Friday, May 01, 2009

Politically Correct
The client for my show this week was very concerned that my material for his audience be politically correct. I assured him that my act was corporate clean. He then proceeded to tell me a racist joke about the President Obama meeting the Queen of England. He laughed and said I couldn't do stuff like that. I let him know I don't do those jokes. (I try to only tell jokes that are funny) Then he said that on my demo reel there was a bit he was concerned about. I asked him what that was.

Turned out he was concerned about a bit I have been doing for years where Bob's head gets stuck around backwards and I struggle to free him. It was inspired by a Russ Lewis bit I saw years ago where Brooklyn Boy accidentally gets his mouth stuck open. In my mind it is a basic wood joke. It points out Bob's non-reality, only wooden people are able to get their heads turned around and stuck. It is part of the ventriloquist performing philosophy to occasionally remind the audience that your partner is not real so they will appreciate the skills it takes to make him look so alive.

I wasn't sure how that bit was politically incorrect so I said, "Who would object to a puppet joke like that, are there going to be wooden people in the audience?"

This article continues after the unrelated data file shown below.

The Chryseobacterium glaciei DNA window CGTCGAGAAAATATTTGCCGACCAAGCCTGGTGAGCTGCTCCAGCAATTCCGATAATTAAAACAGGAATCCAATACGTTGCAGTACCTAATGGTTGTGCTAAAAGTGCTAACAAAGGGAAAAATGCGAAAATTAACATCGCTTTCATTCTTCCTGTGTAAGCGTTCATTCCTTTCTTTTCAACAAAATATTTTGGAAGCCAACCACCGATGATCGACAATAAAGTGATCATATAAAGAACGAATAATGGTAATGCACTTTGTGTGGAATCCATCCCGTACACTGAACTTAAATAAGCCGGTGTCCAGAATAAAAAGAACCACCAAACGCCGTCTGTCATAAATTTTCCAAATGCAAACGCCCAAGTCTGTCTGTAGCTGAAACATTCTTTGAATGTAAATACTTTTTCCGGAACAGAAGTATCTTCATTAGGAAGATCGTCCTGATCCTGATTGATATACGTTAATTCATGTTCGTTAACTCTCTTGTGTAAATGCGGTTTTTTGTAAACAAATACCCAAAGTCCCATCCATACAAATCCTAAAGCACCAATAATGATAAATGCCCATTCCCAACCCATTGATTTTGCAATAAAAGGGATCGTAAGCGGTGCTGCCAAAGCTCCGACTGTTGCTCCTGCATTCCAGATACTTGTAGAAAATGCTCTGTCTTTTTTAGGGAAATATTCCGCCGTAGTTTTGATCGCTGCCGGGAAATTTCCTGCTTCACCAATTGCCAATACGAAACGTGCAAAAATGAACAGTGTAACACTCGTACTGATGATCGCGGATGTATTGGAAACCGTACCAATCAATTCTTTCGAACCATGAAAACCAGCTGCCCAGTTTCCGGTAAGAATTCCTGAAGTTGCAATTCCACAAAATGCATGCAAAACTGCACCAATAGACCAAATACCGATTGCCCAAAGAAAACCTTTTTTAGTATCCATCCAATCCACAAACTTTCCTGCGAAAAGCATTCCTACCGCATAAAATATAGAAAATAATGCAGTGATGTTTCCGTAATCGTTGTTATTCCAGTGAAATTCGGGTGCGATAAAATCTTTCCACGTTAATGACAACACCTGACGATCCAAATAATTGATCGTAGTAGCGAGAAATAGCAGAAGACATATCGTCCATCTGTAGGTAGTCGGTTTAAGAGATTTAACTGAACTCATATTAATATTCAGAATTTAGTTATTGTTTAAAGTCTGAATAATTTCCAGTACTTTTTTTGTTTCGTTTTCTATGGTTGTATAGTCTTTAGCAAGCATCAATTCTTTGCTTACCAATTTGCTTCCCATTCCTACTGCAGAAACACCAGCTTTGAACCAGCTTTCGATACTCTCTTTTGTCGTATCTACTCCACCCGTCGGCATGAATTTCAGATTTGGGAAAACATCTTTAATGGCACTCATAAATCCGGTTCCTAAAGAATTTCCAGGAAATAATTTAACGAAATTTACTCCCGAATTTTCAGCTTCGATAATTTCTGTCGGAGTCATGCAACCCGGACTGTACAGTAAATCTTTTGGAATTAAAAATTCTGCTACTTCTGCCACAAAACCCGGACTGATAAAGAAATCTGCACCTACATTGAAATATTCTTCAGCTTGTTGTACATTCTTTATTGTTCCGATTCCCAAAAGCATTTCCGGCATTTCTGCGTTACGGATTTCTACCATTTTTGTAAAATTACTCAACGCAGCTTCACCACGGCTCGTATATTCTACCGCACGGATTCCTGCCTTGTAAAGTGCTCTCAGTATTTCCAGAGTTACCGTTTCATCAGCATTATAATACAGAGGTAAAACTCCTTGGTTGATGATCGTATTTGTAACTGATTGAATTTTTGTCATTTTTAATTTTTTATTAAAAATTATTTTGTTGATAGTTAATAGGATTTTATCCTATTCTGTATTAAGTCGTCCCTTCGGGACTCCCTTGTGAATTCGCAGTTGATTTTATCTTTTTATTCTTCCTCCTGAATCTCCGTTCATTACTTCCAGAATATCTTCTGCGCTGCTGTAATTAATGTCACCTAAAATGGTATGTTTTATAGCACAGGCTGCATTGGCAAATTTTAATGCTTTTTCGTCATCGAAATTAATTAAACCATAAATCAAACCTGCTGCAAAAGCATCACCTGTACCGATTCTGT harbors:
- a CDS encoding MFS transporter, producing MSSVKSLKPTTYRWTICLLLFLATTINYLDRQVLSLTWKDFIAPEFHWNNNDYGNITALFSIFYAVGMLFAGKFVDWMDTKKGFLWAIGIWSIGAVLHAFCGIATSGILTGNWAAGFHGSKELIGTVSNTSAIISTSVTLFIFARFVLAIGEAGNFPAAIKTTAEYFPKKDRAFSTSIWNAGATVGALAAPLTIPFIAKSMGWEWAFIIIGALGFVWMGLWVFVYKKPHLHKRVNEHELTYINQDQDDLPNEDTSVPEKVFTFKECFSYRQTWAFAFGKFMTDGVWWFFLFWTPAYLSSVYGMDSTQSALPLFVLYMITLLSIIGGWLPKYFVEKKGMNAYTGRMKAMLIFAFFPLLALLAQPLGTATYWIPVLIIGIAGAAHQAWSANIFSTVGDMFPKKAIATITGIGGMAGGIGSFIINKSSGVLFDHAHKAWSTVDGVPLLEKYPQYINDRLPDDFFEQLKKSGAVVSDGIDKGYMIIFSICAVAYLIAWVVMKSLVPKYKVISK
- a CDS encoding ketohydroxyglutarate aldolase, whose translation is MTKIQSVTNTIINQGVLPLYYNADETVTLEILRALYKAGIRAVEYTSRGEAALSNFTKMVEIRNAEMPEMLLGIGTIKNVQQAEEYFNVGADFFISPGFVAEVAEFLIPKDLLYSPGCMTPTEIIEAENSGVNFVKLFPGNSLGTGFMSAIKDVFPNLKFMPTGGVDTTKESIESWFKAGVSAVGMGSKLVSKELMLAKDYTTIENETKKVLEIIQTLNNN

He said, "I think some people will look at that as child abuse."

I said, "You do know that at the end of my act I stuff Bob in a suitcase and lock it?"

He said, "Oh yeah, love that. What a funny routine."

In the corporate entertainment business the client is always right. However, if you analyze it too carefully you can make a case that all humor is politically incorrect on some level. There was a telecommunications client of mine who was so concerned about "gender" correctness that they stated in my contract I was not to use the phrase "Ladies and Gentlemen" during my act. I guess that could possible offend 'asexual life forms' in the audience. I got through it without using the phrase but it is amazing how many times that can be accidentally used on stage.

The very first circus I ever went to the Ringmaster said, "Ladies and Gentlemen, boys and girls and children of all ages...." I guess by the telecommunications company standards he would have to say, "Good evening humans."
As you were,


Tom Crowl said...

When I did magic, I had a corporate client ask me to leave out my Multiplying Bottles routine. Turns out kids would be there and they didn't want to promote alcohol. The show closed with another act performing the bullet catch. Say what?

The client is always right...

Bob Conrad said...


That might offend alliens and other life forms! Don Rickels has the right idea, he offends everybody, equally.